- Contract Packaging
- Leaders in Packaging
- Calendar of Events
Article | February 29, 2000
Dean dips into single-serve cups
Dean Foods creates a new refrigerated foods category with four-packs of 2 3/4-oz chip and vegetable dips marketed in colorful die-cut folding cartons.
Early next month, Dean Foods Dean Dip and Dressing Co. will roll out Deans Dips-For-One four-packs of 2 3/4-oz single-serve cups of chip dip sold in the dairy case. Thermoformed polypropylene cups and foil-laminated lidstock come from Winpak Portion Packaging (Bristol, PA). Winpak offset-prints cups in six colors and flexo-prints lids in one color. Thicknesses were not divulged for cups or lidding. A 14-pt SBS sleeve holds the cups in a two-on-two configuration. Rock-Tenn (Norcross, GA) offset-prints the sleeve in six colors. Die cuts permit consumers to see the cups inside.Learn about packaging innovation at The Packaging Conference in Orlando, February 3-5, 2014 We have a strong base dip business in 16-ounce containers, but the four-pack, single-serve package is brand new for Deans, says Phil Dolci, director of marketing for the Dean Dip and Dressing Co. Thepack fits well with consumer trends, and the dip can be eaten anytime, anywhere. Rosemont, IL-based Dean Foods says Dips-For-One creates a new segment in the refrigerated dip category. A company press release notes, no other individually packaged, single-serve refrigerated dip exists in the market at this time. Dolci says the four Deans varieties have a 115-day shelf life from date of manufacture. He also tells Packaging World that the same package configuration will be used for three Maries-brand vegetable dips (inset below). Theyll have a 105-day shelf life, he explains. And theyll be sold refrigerated in the produce section. The Maries Dips-For-One offerings, which include different ingredients, will retail for $2.99, $1 per pack more than the four Deans-brand varieties. The Deans four-packs will be sold at the same price as Deans 16-oz cup. Deans invested in a new in-line cup filler/sealer from Winpak at its Rockford, IL, plant. After sealing, cups are shipped to contract packager Peacock Engineering (Itasca, IL) for cartoning and case packing. We do that because there would be a major up-front equipment cost for sleeving and casing equipment for the new product, Dolci admits. Right now, he says, Its far more [efficient] to outsource [those tasks]. When asked to justify the cost for the new packs research, material and equipment, Dolci says, Theres a large volume opportunity for this type of product. We have internal sales [forecast] numbers, but we just cant share them. One thing the company isnt shy about is touting its product/package innovation. Across all of our divisions we are researching ways to better suit the lifestyles of our consumers, says Luis Nieto, the companys vice president of business strategy. In dairy with Milk Chugs, in our pickle division with Picklevator and now in dips and dressings with Dips-For-One. (JB)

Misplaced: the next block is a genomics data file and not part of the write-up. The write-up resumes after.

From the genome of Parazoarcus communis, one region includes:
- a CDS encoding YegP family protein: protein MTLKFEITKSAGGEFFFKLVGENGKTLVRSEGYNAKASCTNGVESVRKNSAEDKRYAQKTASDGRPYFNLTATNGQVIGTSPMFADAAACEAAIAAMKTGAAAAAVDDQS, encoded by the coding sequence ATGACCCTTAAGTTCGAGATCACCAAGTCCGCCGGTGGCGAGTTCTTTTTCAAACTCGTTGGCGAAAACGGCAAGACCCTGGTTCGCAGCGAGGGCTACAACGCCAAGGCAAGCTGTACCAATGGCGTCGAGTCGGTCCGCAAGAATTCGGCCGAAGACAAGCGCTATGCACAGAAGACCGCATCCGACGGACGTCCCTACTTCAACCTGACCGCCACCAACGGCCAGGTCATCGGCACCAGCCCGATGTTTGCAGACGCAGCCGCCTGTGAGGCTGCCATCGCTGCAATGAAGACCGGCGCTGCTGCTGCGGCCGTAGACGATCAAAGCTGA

In a hurry? Request more info via Web-based reader service by clicking on the reader service number.Or you can jump right to their Web site if one has been listed.
E-BOOK SPECIAL REPORT
45 Best Package Designs
Sign up to receive timely updates from our editors and download this e-book consisting of our editors' picks of most notable package designs.